After nearly two days in town, being back in the forest was slightly disorienting, especially as there had been a bad fire north of Hot Springs and the Trail wound through denuded groves of blackened tree trunks and had an infernal look to it. The thin black trees, piercing the sky and the earth looked like the bars of a cage and going back to the woods, I couldn’t tell if I was escaping something or just isolating myself. The letters from home I carried in my pocket, only seemed to intensify this question.
I stopped early and went to sleep before it was even dark.
The next morning was grey and wet. A light rain was falling. I had a big climb first thing in the morning; mostly rocks and mud. At the top of the mountain was a monument. A man who’d worked on the trail had talked about how if a certain rock were just moved a little, it would provide a perfect viewing spot for the valley below. Trail workers moved the rock and dedicated it to the man who’d had the idea. I stood above the low-hanging clouds and watched the mist swirl around over the trees, like grey rivers coursing through green valleys.
The next day was cloudy again; I waited for the rain, stopping to take out my jacket a few times, only to stop again and take it off after I started sweating. It was a long, uneventful day. I felt like I was trudging along. I couldn’t make my mind settle on any single concept and it bounced from thought to thought before tiring itself, like a dog chasing its tail and seemed to go as close to blank as I’m able to get it. The trail, just south of Erwin, also seemed uneventful. The last five or six miles to the shelter, there was no climbing, no downhill skidding, just a trail, skirting a valley that was constantly going in and out of other little valleys: the archetypal long, windy road.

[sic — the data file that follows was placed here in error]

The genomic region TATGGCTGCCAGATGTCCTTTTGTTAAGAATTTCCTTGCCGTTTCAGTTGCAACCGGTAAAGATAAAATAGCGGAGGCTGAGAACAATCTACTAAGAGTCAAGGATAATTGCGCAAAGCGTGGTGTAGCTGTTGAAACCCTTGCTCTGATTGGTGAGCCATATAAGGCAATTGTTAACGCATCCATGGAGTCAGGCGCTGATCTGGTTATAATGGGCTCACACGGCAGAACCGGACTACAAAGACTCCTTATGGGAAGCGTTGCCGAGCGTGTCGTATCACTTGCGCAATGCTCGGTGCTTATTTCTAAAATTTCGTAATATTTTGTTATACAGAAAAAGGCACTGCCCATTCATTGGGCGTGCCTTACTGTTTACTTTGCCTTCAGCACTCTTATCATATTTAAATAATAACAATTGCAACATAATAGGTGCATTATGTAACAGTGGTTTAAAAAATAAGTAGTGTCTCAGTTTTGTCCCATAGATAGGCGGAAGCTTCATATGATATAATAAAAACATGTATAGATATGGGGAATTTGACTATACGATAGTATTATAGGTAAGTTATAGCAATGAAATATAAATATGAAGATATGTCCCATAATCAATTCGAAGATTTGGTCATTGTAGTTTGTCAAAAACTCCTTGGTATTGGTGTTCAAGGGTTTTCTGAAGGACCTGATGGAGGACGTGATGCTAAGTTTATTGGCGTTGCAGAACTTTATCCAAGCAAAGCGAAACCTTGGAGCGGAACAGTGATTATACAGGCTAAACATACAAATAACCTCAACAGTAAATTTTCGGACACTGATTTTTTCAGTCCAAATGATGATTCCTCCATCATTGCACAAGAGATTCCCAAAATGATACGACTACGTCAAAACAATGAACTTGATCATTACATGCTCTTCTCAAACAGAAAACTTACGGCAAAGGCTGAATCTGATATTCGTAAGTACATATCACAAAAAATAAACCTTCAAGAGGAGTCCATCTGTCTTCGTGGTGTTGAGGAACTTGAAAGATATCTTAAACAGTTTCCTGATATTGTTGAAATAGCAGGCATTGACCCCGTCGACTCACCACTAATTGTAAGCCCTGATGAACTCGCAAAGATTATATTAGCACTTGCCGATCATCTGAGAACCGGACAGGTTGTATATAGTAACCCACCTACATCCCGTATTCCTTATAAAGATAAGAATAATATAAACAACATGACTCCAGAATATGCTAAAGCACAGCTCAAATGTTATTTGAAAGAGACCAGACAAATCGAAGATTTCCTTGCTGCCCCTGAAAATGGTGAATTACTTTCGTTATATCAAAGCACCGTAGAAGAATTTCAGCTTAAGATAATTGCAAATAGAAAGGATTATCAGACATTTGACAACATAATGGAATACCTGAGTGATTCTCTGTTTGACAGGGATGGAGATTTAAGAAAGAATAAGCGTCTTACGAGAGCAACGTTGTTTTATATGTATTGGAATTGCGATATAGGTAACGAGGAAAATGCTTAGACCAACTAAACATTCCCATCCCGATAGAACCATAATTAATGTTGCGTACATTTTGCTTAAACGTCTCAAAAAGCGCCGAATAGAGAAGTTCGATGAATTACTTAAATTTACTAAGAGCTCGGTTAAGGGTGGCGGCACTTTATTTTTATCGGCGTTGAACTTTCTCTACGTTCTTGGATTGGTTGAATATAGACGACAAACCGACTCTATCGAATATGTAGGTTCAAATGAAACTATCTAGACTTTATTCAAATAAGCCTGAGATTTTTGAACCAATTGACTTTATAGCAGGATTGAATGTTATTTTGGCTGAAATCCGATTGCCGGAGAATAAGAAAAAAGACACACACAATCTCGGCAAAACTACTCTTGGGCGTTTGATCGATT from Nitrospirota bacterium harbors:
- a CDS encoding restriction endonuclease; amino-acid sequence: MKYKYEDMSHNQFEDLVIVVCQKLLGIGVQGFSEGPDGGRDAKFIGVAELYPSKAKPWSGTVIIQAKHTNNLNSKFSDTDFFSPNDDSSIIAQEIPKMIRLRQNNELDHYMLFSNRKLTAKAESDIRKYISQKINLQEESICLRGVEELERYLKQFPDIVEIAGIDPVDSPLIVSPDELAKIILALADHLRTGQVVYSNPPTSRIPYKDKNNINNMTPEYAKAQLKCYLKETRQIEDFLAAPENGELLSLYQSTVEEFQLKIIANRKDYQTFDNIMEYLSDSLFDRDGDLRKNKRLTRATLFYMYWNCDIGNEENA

I decided to stay at the shelter so I’d be able to get up early the next morning and get into Erwin, TN. I wanted to get in and out of town the same day.
I was the first person to reach the shelter, but, before long, a guy I’d passed on the trail came up and tossed his stuff down next to mine. The shelter smelled like something had died in it. I said as much to my fellow hiker. He just shrugged “it’s a shelter,” he said, as if this was explanation enough for the terrible smell. I resolved to never sleep in one again if I could avoid it.
I woke up at first light the next day and almost floated along the ridge over a river that eventually brought me down into Erwin. The town was still grey and misty when I arrived. It was nearly a three-hour walk into town and I passed broken-down pickups and cluttered porches, wondering about the inhabitants and what the circumstances of their lives had created these swamps of broken possessions littering their homes.
I was still a ways out of town when I stopped at a gas station for coffee and asked, at an intentionally high volume, what the best way to walk into town would be. I didn’t have to say too much before someone behind me in line offered me a ride the rest of the way, it hadn’t been much farther, but it was nice to get off my feet for a minute.